The role of the Internet of Everything

As we discussed previously in the article “Understanding the Internet of Everything”, this model contributes significantly to the articulation of Intelligent Cities, as it offers a practical and conceptual support that has proven to be an excellent vehicle for the viability of large projects of Intelligent Cities such as New York, Paris and Reykjavik.

The Internet of Everything “is about bringing together people, processes, data and things to make networked connections more relevant and valuable ever before — turning information into actions that create new capabilities, richer experiences and unprecedented economic opportunities for businesses, individuals and countries“, (Cisco, 2013).

And although the concept is still in its infancy, its fundamental pillars undoubtedly provide elements that can save governments a lot of time to successfully implement Smart Cities projects. 1. People: Connecting people in more relevant and valuable ways. 2. Data: Converting data into intelligence to make better decisions. 3. Processes: Delivering the right information to the right person (or machine) at the right time. 4. Things: Physical devices and objects connected to the Internet and each other for intelligent decision making; (Internet of things).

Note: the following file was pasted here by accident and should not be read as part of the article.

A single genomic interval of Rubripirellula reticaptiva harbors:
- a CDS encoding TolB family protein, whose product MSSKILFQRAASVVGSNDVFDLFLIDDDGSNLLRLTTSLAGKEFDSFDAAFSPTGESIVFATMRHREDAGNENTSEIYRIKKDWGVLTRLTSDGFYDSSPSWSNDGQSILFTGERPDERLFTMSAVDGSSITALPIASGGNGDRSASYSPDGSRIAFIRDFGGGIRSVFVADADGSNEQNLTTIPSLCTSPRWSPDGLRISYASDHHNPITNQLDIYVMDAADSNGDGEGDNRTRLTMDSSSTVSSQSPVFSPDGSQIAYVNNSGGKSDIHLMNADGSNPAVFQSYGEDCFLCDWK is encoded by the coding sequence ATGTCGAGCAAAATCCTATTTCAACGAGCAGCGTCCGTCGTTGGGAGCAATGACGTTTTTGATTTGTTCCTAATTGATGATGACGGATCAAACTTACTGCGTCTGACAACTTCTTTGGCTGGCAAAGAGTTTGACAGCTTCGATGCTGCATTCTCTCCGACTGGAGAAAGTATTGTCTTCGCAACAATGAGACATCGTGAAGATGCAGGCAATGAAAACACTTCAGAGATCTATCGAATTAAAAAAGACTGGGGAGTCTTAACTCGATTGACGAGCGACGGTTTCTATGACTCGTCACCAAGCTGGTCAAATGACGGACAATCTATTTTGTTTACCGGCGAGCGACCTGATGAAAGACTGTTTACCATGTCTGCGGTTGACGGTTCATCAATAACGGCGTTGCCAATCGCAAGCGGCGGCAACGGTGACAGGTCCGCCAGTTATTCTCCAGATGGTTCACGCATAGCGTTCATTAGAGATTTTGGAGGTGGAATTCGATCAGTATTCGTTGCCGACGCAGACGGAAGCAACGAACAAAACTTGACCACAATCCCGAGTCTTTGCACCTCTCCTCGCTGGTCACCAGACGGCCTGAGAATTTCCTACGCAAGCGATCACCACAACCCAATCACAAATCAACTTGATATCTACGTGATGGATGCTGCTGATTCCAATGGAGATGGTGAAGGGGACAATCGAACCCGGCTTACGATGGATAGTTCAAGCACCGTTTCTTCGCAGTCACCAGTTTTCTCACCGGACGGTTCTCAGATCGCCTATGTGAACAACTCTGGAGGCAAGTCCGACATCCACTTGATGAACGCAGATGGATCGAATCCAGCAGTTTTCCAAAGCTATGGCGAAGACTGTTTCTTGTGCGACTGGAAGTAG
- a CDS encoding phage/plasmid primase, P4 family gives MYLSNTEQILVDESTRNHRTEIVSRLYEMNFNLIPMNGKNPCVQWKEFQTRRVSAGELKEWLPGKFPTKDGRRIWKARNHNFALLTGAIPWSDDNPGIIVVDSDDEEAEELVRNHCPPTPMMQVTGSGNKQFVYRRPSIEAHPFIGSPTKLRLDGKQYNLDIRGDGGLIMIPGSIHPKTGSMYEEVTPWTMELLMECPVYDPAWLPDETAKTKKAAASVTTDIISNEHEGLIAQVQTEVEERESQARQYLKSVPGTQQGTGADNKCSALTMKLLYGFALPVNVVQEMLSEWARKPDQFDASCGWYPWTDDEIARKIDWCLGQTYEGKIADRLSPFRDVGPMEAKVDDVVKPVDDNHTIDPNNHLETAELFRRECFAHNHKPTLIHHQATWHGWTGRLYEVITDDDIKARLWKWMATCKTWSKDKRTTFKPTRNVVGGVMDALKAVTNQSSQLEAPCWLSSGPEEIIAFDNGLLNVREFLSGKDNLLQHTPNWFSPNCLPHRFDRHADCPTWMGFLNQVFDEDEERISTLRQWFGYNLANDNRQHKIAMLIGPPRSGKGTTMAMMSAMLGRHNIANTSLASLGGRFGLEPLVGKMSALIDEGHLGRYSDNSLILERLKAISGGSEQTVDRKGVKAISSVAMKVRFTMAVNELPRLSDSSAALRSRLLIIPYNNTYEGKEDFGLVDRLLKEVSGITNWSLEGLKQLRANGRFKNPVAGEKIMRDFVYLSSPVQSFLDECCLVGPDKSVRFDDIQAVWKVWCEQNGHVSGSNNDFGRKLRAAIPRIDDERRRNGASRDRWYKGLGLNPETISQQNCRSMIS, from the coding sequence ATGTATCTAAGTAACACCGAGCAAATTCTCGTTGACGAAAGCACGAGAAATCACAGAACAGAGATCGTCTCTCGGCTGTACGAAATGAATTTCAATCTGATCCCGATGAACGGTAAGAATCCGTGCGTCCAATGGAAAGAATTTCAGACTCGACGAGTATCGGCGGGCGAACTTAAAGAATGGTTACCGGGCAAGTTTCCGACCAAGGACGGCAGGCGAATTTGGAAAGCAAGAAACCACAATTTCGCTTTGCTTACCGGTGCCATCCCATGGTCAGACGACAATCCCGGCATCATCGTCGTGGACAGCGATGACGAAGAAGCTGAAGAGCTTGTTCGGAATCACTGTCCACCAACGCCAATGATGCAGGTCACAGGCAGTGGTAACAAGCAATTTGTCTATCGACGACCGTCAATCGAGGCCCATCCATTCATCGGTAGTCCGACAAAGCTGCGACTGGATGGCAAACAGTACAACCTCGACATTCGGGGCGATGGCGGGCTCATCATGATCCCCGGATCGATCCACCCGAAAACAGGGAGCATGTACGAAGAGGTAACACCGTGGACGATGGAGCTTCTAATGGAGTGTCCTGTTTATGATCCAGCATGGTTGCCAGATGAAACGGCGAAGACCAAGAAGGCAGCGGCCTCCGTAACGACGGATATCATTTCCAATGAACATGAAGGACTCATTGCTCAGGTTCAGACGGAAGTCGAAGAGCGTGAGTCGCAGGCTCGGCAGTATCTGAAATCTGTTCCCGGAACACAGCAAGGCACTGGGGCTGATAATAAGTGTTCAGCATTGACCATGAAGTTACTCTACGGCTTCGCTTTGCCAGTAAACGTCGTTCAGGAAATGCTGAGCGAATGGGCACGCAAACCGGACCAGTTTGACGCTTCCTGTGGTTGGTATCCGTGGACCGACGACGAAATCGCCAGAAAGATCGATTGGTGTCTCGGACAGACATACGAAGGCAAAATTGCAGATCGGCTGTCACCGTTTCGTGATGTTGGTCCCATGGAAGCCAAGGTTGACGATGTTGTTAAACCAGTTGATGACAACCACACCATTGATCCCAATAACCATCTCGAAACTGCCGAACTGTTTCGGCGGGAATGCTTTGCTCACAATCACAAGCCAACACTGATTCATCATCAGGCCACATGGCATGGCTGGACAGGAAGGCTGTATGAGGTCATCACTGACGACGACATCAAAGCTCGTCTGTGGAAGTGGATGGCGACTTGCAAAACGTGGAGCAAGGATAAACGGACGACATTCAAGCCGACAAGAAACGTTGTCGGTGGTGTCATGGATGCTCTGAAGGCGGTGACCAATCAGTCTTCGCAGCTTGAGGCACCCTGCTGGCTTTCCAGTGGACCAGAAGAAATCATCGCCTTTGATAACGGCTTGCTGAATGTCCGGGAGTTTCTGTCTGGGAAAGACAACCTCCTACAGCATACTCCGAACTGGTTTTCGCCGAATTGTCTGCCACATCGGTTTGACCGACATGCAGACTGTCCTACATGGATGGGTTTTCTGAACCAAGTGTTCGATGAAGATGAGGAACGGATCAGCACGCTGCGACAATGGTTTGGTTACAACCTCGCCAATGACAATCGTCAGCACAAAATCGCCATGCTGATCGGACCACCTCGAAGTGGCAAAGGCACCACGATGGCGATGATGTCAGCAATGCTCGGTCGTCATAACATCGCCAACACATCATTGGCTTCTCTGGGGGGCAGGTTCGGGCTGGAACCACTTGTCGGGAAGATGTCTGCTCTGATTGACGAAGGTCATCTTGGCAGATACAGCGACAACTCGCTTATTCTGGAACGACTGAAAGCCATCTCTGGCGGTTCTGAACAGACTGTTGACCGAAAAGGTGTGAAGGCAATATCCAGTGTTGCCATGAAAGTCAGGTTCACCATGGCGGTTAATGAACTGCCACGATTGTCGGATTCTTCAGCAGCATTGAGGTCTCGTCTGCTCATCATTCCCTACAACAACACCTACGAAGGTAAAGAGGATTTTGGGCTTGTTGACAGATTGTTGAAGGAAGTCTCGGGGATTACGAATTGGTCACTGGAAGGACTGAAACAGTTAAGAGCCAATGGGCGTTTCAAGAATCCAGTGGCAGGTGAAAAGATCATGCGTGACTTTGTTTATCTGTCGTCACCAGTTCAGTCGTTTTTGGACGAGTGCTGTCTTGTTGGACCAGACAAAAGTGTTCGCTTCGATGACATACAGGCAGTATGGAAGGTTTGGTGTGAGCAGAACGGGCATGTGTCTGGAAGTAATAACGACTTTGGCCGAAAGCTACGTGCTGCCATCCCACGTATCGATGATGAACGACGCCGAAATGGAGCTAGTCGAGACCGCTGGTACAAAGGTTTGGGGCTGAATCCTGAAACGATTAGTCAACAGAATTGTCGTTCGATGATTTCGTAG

In conclusion, in order to achieve a successful implementation model of “Intelligent Cities” in Latin America, it is necessary to dimension it from an integral perspective, where the citizen must be at the center of the strategy, seeking to promote sustainable development, responding to a long-term State Policy, supported by high capacity connectivity, where the “Internet of Everything” can contribute significantly to the design, as many Asian, European and North American cities have achieved.

Finally, the “Intelligent Cities” projects are a great opportunity for Telecommunications Industry, because it enables them to diversify their business models, increase cash flow while making a great social and urban contribution.